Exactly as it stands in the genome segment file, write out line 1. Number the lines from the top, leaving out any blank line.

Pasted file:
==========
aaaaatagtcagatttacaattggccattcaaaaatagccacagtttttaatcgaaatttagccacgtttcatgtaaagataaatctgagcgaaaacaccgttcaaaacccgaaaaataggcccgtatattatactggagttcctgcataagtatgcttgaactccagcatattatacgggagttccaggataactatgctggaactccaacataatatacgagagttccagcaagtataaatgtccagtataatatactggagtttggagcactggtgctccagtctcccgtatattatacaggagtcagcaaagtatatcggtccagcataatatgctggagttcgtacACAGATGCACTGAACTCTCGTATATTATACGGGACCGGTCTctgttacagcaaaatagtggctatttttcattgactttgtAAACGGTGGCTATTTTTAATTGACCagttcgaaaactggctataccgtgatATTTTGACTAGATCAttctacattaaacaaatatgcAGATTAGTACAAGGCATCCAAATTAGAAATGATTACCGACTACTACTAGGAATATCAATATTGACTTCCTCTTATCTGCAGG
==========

aaaaatagtcagatttacaattggccattcaaaaatagccacagtttttaatcgaaatttagccacgtttcatgtaaagataaatctgagcgaaaacaccgttcaaaacccgaaaaataggcccgtatattatactggagttcctgcataagtatgcttgaactccagcatattatacgggagttccaggataactatgctggaactccaacataatatacgagagttccagcaagtataaatgtccagtataatatactggagtttggagcactggtgctccagtctcccgtatattatacaggagtcagcaaagtatatcggtccagcataatatgctggagttcgtacACAGATGCACTGAACTCTCGTATATTATACGGGACCGGTCTctgttacagcaaaatagtggctatttttcattgactttgtAAACGGTGGCTATTTTTAATTGACCagttcgaaaactggctataccgtgatATTTTGACTAGATCAttctacattaaacaaatatgcAGATTAGTACAAGGCATCCAAATTAGAAATGATTACCGACTACTACTAGGAATATCAATATTGACTTCCTCTTATCTGCAGG